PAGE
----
BOGOTÁ — Is it good to have oil? It might sound like a silly question.
Judging by the news we read and the images circulating, it seems like the world's oil kings and queens have it all. Yachts, mansions and landmark buildings, paintings, works of art, not to mention soccer teams — nothing seems out of reach for those with petrodollars coming out of their proverbial ears.
But is it really all that good? Because in Venezuela and Iran, we are seeing people, ordinary folk, come out onto the streets to protest over shortages, rising prices, unemployment and a deepening lack of basic goods. They say they are hungry, ready to burn and die in the streets. These are two countries with seemingly unending supplies of oil. So how is this possible? Iran has the world's second-biggest gas reserves and is fourth in terms of oil reserves. Venezuela may have the world's biggest oil reserves.
In Iran, President Hassan Rouhani says his government accepts peaceful protests and the order is not to suppress them, but the government has restricted access to social networks and at least 12 civilians were shot dead in the hours after demonstrations began.
Jan. 2 protests in Karadsch, Iran — Photo: Mek Network Inside Iran/DPA/ZUMA
Venezuela's case remains singular. President Nicolás Maduro has just announced, elatedly, on state television and radio a 40% rise in the minimum wage and a 30% increase in basic family allocations. Which means a 70% increase, though in reality that is a little below the rise in prices for the sole month of November, which was 81%. The accumulated inflation rate back then was 2,700%.
The self-styled Bolivarian leader has hailed his wage hikes as "good news at the start of 2018 for job protection, stability and revenues for all the country's workers."
Is it truly good news, or has Maduro simply gone gaga?
With this increase, which only benefits state workers, the overall minimum wage (including the "family basket coupons") has reached 797,510 bolivars, with which a Venezuelan could purchase around $7 at going market rates. Yes, seven, you read right, though it might be even less by the time you're reading this.
A notable detail here is that the hike's beneficiaries are state servants, notably members of the military, the core of regime supporters whose total numbers are steadily declining. Many, but probably not all of them, can also buy dollars at some state-imposed rate like 10 bolivars to the dollar, or the rate for state-sector firms, which is around 3,300 bolivars to the dollar, then sell their subsidized dollars at market rates of around 120,000 bolivars a dollar. It must be a nice little earner for those few, or many, Maduro friends and cronies able to cash in this way.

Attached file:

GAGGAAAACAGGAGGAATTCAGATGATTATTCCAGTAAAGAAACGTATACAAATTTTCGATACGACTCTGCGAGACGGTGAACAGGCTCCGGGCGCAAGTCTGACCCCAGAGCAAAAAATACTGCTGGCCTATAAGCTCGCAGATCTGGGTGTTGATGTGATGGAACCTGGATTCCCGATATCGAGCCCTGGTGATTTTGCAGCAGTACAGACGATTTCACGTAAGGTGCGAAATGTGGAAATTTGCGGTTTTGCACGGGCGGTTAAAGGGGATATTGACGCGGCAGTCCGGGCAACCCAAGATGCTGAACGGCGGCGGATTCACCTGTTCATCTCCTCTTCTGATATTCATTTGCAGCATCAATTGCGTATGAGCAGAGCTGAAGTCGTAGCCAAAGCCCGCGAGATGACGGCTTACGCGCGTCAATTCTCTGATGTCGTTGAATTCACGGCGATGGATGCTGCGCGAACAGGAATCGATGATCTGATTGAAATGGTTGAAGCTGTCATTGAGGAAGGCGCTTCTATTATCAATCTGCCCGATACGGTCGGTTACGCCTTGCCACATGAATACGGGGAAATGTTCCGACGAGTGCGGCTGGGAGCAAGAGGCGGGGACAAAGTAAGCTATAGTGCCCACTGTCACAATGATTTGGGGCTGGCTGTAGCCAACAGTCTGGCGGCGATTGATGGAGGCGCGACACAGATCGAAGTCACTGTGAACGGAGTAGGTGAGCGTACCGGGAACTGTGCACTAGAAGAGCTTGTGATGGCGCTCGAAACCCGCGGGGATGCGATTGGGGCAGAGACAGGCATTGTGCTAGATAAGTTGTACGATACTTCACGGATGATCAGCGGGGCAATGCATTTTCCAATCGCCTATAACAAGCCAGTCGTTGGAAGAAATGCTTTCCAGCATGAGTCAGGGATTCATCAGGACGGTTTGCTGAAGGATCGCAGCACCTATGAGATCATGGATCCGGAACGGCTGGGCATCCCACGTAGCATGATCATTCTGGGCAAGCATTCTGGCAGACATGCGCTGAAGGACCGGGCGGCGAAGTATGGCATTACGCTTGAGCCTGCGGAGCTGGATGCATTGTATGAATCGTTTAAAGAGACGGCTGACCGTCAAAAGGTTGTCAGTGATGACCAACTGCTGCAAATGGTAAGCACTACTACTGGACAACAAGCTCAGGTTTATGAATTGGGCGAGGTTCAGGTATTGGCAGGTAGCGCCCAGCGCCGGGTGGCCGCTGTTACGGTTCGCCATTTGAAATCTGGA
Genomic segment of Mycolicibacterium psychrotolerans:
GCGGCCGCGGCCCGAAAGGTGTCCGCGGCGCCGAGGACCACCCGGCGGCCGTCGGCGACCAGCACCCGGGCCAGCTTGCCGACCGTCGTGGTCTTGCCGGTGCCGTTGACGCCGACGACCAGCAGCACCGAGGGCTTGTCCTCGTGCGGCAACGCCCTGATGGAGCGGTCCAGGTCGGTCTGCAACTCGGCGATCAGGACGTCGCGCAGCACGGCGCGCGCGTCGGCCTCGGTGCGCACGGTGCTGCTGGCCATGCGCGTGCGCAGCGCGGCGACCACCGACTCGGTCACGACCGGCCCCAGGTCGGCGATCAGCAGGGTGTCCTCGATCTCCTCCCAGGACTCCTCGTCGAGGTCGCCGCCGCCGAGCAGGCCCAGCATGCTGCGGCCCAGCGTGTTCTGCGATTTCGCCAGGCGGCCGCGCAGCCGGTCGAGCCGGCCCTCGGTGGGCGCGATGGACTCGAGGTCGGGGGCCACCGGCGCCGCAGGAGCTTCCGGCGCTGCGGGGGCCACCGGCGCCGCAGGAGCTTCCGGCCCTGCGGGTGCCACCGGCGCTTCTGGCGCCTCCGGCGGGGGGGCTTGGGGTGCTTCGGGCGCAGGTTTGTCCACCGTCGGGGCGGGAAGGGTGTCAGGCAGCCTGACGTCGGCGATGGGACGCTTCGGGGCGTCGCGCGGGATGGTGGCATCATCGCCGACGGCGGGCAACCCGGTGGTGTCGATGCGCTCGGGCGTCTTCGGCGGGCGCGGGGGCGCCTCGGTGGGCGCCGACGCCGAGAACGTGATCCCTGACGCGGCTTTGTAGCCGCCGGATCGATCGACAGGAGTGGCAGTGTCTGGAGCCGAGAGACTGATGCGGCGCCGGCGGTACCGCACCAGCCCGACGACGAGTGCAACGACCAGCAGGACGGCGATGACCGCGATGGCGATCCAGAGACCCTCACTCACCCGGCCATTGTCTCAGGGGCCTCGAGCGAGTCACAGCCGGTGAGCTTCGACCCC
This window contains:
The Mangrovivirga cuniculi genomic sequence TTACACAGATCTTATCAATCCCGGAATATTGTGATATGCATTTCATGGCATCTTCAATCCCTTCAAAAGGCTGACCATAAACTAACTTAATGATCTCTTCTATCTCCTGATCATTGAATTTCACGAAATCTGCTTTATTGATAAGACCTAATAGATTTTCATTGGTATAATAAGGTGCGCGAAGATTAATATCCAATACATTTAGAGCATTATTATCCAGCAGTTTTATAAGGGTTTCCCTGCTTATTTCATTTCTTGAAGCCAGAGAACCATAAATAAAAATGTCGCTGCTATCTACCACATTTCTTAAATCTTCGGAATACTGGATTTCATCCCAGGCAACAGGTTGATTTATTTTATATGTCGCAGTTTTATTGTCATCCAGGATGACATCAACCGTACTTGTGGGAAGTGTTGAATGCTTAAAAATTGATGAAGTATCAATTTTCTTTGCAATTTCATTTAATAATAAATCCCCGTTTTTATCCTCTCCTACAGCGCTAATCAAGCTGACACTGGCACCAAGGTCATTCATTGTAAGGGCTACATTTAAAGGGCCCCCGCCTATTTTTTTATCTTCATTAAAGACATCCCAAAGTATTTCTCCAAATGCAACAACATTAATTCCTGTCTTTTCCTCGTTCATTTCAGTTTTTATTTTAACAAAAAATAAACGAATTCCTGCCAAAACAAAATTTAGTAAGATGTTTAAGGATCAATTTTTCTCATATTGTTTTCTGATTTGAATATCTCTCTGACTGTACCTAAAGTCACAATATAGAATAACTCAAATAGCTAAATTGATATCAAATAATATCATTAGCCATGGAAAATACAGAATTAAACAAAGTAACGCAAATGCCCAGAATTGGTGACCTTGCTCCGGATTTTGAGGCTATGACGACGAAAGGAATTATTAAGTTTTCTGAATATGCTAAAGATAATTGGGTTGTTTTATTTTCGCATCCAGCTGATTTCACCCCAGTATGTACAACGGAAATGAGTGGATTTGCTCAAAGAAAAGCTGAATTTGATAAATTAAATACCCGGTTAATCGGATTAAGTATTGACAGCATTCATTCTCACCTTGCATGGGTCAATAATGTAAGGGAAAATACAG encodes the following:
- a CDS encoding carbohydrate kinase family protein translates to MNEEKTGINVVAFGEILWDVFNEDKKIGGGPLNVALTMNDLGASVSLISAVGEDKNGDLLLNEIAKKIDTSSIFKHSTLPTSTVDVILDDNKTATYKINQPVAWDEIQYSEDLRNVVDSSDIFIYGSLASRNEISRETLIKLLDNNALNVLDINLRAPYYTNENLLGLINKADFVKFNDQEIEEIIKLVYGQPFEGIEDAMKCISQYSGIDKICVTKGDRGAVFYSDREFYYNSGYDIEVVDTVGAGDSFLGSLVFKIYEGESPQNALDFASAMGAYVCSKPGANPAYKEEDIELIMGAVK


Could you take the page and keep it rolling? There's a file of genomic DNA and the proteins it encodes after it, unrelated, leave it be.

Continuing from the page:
Trump has become the perfect target for so many.
How does one explain this paradoxical relation between oil wealth and dismal living in the same country? Rouhani and Maduro would converge on one point: Donald Trump. He is not to blame for everything, of course, since U.S. imperialism was already a long-time favorite target in these countries.
But Trump has become the perfect target for so many: guilty conservatives, genuine reactionaries, opportunist businessmen, fearful or complacent types, fascists of the Right and the Left, authoritarian progressives, populists and all the pusillanimous, cringing creatures scuttling their way through the recesses of political correctness. Denouncing Trump suits them all.
Knocking the Donald wins you easy applause. Some of the critics become so puffed up with righteousness they practically feel like Che Guevara fighting in the jungle.
It is true the current U.S. administration leaves much to be desired, though probably mostly for its tone, register and bad forms. But it is quite a stretch to blame Trump for hyperinflation in Venezuela and unemployment in Iran. You'd think Maduro and Rouhani are more at fault, perhaps? Put simply, people in both countries are not as stupid as leaders like these two may think.
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